Aalto University Digital Design Laboratory, }ADD{

Applying energy and material resources consciously, when creating habitable environments is a current topic in architecture. Aqueotrope takes part in the discussion by reconsidering the green-roof topology and exploring the roofscape as a site for the development of synthetic architectural systems that are informed by and integrate systems of organic matter. The project proposes an architecture with the capacity to embrace entropic tendencies and exploit the latent potential of exchanges of energy – in this case the transfer of moisture through an architectural medium and its effects on more extensive ecologies. Aqueotrope focuses on amplifying the immersive roofscape’s hydrodynamic potential. The material properties of ceramics with varying degrees of porosity and surface articulation are coupled with a morphology of protuberant forms. They perform as hydrophilic and hydrophobic constituents of a roofscape designed to subtly tamper with atmospheric effects in its specific environment.

“Aqueotrope explores the influx of non-inert forms of matter into material assemblies. The project focuses on capturing qualities that would appear to be incongruous to the processes and tools used to generate them, pursuing the apparent vagaries of matter in flux albeit through the use of highly controlled algorithmic and mechanized processes.” –ULRIKA KARLSSON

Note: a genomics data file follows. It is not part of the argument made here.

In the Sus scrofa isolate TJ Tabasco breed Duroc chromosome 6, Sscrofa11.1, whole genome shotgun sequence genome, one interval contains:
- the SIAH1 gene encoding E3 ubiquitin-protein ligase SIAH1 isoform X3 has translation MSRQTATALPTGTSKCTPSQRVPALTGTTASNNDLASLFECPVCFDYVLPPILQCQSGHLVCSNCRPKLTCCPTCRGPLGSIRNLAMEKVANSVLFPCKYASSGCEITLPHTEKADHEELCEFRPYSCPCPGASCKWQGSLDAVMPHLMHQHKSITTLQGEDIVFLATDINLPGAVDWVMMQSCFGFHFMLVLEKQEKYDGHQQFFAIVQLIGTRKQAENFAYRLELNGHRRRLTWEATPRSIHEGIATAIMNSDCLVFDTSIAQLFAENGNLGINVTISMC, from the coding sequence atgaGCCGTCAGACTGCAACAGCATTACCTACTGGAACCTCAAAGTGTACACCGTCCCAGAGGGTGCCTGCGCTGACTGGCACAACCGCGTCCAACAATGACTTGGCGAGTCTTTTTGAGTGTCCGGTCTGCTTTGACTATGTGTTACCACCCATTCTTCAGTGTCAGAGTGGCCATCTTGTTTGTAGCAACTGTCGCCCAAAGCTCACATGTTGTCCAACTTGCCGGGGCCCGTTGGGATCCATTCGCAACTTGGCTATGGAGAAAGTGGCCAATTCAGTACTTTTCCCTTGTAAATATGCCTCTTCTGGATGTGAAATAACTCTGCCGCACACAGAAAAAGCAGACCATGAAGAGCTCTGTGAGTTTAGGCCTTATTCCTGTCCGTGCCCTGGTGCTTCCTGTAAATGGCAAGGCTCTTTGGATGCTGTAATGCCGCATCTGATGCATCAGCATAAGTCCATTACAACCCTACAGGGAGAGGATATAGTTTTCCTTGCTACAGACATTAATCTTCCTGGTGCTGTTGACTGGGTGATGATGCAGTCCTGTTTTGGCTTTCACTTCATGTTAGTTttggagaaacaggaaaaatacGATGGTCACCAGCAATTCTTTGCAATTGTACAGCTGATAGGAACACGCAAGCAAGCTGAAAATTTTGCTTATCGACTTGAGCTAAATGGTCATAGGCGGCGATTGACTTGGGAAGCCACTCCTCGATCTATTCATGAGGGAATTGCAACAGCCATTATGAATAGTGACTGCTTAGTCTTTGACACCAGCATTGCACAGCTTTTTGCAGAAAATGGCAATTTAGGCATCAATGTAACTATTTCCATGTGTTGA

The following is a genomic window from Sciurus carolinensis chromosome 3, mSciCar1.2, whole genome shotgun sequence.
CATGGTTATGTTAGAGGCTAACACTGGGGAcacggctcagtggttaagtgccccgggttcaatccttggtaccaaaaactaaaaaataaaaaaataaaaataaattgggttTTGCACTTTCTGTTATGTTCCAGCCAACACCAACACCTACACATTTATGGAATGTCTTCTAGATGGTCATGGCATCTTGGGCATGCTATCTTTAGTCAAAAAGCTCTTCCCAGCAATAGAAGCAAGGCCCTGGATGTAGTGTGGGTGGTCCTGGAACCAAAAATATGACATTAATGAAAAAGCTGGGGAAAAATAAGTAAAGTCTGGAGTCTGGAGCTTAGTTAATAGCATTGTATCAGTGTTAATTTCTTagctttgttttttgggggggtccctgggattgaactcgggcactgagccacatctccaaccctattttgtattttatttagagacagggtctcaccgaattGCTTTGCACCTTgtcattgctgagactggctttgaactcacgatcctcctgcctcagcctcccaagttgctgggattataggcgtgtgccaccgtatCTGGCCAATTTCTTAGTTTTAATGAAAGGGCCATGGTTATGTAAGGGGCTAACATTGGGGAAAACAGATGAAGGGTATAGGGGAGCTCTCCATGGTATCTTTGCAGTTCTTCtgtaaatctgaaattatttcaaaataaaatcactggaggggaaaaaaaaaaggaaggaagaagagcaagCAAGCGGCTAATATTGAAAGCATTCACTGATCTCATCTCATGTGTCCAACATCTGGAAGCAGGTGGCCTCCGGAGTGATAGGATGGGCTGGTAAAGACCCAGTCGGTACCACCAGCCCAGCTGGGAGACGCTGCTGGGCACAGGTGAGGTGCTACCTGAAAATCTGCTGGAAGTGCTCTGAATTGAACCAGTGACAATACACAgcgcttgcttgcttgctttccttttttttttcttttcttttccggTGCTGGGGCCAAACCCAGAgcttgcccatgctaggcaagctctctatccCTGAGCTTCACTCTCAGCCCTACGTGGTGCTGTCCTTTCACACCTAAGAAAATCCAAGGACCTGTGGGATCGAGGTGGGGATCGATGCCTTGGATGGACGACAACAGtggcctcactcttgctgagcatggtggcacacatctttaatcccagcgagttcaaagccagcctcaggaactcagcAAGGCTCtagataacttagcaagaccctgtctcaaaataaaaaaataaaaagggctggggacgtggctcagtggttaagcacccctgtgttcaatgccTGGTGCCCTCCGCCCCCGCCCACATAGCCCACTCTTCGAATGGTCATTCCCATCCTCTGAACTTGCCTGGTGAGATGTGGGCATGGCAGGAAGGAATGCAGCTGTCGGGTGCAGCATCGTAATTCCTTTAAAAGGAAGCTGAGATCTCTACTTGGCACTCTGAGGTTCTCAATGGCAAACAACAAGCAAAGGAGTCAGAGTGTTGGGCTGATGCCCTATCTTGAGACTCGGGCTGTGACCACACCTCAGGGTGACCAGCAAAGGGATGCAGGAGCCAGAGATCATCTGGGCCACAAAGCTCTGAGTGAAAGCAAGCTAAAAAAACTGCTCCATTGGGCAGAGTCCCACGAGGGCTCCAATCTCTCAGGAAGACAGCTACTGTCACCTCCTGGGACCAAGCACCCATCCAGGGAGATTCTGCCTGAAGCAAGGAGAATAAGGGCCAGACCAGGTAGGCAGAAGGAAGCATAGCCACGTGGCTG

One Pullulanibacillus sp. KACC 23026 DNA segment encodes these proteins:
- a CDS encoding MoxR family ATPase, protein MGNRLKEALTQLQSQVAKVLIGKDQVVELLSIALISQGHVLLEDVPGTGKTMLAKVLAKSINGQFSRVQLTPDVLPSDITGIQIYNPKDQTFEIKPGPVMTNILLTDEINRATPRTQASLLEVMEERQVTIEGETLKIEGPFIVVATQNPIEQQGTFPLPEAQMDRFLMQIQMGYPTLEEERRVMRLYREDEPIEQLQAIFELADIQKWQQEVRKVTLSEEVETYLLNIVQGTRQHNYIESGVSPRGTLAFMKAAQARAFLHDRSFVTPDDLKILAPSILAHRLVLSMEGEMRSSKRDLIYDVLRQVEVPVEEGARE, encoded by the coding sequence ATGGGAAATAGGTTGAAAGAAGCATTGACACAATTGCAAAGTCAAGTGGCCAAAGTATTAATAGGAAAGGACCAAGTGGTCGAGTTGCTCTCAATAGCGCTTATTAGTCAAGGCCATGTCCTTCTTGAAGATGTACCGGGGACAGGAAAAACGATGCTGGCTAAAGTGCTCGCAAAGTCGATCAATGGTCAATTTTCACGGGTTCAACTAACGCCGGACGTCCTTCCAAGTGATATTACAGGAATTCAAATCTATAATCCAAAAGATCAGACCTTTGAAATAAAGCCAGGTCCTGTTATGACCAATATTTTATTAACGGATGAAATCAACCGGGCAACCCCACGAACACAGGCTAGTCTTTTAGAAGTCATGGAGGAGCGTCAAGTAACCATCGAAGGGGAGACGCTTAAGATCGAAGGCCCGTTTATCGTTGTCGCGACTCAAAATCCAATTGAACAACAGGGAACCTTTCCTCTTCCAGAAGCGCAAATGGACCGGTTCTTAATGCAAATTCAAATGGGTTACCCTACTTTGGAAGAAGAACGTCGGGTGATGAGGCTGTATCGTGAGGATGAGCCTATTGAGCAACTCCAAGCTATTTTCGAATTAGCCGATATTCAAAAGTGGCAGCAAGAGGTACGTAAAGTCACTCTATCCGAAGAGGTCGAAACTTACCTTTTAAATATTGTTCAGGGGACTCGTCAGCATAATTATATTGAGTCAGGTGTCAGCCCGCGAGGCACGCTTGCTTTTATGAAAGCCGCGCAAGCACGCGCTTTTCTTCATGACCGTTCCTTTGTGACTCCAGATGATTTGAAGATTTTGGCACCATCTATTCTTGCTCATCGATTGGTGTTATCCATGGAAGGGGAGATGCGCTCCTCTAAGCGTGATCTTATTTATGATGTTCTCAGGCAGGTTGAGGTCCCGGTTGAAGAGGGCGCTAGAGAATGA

Aqueotrope. Speculative Proposal for a Vivarium 2011. Image courtesy of servo stockholm.

Hydrophile: Hydrodynamic Green Roof. Speculative Proposal for Bioscience Innovation Center 2010. Image courtesy of servo stockholm.

More Than Sound. Exhibition Design 2012. Image courtesy of servo stockholm.

Ulrika Karlsson is a partner and founding member of the architectural design collaborative servo stockholm. The collaborative develops architectural environments, where technical ecologies are integrated with shifting material states and electronic information infrastructures. Recently servo has for instance designed a hydrodynamic roofscape in Stockholm and exhibited at the Seville Biennale. Recent publications include a monograph Networks and Environments and projects in Digital Architecture Now, Hatch and Interactive Architecture.

She has a degree in Architecture from Columbia University and one in Landscape Architecture from SLU – Swedish University of Agricultural Sciences. Karlsson is a visiting professor and Head of Program (Director of the Architectural Program) at the KTH School of Architecture.